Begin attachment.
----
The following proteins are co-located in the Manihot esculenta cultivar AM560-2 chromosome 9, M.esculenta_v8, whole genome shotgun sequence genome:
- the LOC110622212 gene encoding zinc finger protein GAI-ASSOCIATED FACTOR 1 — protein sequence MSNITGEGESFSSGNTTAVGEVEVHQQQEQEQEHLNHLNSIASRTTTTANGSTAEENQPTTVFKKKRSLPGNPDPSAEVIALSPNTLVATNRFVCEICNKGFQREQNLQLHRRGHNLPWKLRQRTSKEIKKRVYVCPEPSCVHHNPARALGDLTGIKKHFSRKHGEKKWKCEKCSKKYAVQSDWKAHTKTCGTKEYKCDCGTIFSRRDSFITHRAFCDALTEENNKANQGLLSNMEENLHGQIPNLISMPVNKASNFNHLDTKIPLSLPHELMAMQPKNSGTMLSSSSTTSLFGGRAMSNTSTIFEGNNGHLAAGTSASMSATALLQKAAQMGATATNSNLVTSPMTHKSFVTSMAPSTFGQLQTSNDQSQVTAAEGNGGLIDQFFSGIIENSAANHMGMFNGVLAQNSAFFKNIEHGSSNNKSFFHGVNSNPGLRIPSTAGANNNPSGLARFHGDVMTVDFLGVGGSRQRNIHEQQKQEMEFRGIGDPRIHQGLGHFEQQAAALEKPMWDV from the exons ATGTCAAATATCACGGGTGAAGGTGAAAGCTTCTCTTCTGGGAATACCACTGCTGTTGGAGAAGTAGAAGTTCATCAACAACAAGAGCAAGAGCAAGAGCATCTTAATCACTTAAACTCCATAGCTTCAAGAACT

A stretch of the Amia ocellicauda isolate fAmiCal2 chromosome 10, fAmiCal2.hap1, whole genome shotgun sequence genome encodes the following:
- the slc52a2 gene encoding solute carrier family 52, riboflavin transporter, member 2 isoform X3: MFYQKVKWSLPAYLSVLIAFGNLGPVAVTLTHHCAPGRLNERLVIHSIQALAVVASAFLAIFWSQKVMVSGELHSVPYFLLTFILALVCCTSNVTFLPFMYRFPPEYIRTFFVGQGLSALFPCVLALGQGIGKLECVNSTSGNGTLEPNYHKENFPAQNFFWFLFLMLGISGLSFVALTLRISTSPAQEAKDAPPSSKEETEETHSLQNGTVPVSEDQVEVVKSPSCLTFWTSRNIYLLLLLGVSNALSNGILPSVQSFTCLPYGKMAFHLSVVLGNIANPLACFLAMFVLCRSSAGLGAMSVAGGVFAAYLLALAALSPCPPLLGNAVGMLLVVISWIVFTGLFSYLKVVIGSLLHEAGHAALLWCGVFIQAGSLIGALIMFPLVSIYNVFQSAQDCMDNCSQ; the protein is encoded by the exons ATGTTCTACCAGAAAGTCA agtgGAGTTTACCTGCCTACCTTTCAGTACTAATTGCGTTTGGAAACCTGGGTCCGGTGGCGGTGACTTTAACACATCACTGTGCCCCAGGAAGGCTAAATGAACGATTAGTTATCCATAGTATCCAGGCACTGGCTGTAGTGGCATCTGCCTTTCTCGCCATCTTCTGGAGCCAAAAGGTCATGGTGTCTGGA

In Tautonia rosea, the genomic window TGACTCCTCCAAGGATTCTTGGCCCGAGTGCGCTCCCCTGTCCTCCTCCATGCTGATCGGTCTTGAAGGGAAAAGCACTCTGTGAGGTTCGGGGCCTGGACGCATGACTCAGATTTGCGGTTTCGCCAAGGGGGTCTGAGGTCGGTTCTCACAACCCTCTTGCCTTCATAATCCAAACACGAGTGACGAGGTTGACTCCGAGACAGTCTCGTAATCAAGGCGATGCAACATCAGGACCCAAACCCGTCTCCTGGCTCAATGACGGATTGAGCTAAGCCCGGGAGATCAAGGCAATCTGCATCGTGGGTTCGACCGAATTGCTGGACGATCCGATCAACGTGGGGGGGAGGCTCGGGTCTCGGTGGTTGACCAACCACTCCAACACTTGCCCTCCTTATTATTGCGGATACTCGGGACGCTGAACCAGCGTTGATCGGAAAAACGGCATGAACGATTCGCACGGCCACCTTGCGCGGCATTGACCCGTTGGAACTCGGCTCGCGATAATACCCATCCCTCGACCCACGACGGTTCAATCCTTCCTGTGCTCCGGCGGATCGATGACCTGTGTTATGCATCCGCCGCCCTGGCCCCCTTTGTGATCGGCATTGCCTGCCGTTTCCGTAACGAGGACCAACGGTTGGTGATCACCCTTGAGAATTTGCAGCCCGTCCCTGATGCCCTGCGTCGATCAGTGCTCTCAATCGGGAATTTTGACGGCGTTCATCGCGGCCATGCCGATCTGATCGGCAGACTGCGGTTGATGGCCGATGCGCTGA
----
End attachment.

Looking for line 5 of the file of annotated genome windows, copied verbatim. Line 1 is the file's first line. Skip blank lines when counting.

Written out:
In Tautonia rosea, the genomic window TGACTCCTCCAAGGATTCTTGGCCCGAGTGCGCTCCCCTGTCCTCCTCCATGCTGATCGGTCTTGAAGGGAAAAGCACTCTGTGAGGTTCGGGGCCTGGACGCATGACTCAGATTTGCGGTTTCGCCAAGGGGGTCTGAGGTCGGTTCTCACAACCCTCTTGCCTTCATAATCCAAACACGAGTGACGAGGTTGACTCCGAGACAGTCTCGTAATCAAGGCGATGCAACATCAGGACCCAAACCCGTCTCCTGGCTCAATGACGGATTGAGCTAAGCCCGGGAGATCAAGGCAATCTGCATCGTGGGTTCGACCGAATTGCTGGACGATCCGATCAACGTGGGGGGGAGGCTCGGGTCTCGGTGGTTGACCAACCACTCCAACACTTGCCCTCCTTATTATTGCGGATACTCGGGACGCTGAACCAGCGTTGATCGGAAAAACGGCATGAACGATTCGCACGGCCACCTTGCGCGGCATTGACCCGTTGGAACTCGGCTCGCGATAATACCCATCCCTCGACCCACGACGGTTCAATCCTTCCTGTGCTCCGGCGGATCGATGACCTGTGTTATGCATCCGCCGCCCTGGCCCCCTTTGTGATCGGCATTGCCTGCCGTTTCCGTAACGAGGACCAACGGTTGGTGATCACCCTTGAGAATTTGCAGCCCGTCCCTGATGCCCTGCGTCGATCAGTGCTCTCAATCGGGAATTTTGACGGCGTTCATCGCGGCCATGCCGATCTGATCGGCAGACTGCGGTTGATGGCCGATGCGCTGA